So, let me wrap this up by sending you to a new page set up here at The Octopode for Salamander City, where you’ll find an introduction, some pictures, and over time a growing menu of blog entries like this one that are about the project. I hope you’ll return again and again!
Click on the cabin to go there now:
Welcome back to The Octopode. If you’re joining us mid-topic, here’s a summary:
Last week I made the claim that the value of hard work lies in the way it forces one to culture self-esteem. I then drew a direct line between everyday modesty and the denial of the self. Today I’m going to proceed from this premise to make the original point clear.
In another topic I recently I stated, “Emotionally, the value of successfully working toward a goal is far greater than the value of successfully achieving that goal.” In that statement I was invoking the value of hard work, though tangentially. I was implying that the act itself carries great value, and it does. The mechanism by which it does this is by culturing self-validation, and proving to the self that it has value by proving that it is effective.
The formula is very simple: Stated Goal + Hard Work = Accomplishment ±Result
Like a proverb, the above seems simple and intuitive, yet in application the effects are broad and deeply significant. It is a basic truth of our psychology and a fact of nature, not nurture. That is to say that it’s as human as farts and you don’t need to be told how to do it.
The plus-or-minus symbol preceding the Result in the formula is of great significance. The result of the hard work, while important, is not required for this formula to work. Cumulatively, human societies put far too much emphasis on the result of labor rather than the labor itself. Consider the way this devalues the work itself, and by extension, the worker. Imagine how crippling total primacy of the result would be for the one who undertakes the task of reaching it. And this is true of the writer who is so concerned that their book must be a success that they find themselves unable to write at all, to the farmer who isn’t sure that their crops will yield enough to pay for the winter’s resources and spring planting. The threat of a failure that to some extent is beyond the actor’s ability to prevent takes away their ability to act, for fear of consequences outside their purview and prediction, always looming and developing.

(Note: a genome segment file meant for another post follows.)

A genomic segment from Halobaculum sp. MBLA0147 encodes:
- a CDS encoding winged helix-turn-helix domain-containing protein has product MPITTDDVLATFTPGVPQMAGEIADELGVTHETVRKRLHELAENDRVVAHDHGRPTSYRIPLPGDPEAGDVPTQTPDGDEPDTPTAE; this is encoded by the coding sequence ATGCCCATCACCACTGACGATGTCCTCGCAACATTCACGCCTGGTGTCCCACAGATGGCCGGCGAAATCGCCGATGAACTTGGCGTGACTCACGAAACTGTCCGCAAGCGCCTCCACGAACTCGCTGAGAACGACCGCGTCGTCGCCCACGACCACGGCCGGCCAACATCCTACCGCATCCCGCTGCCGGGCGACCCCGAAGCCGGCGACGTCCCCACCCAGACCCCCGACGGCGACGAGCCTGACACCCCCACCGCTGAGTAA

But it is in the work itself that the value is received. And there is where the emphasis should always be. This is because the work is the more significant accomplishment. The writer who failed wrote a book. Yes, the market rejected it. Or the editor did. Or it sucks, the author realized after the fact. So? These outcomes were uncontrollable from the get-go. The writer succeeded in doing what they set out to do: write. The farmer is similar. Though his failure will result in more concerning outcomes, and this makes it difficult to de-emphasize the result, he has still done what he set out to do. He has toiled hard and farmed the best he could. He may now be faced with poverty, but he has validated himself and, hopefully, another opportunity to make his house whole again will come to him soon.
The writer whose book fails and the farmer whose yields fall short of budget have reached accomplishment, and if they bemoan themselves or become angry with themselves, it is because of only two possible reasons: they did not do their best to begin with, or they put too much value on the result.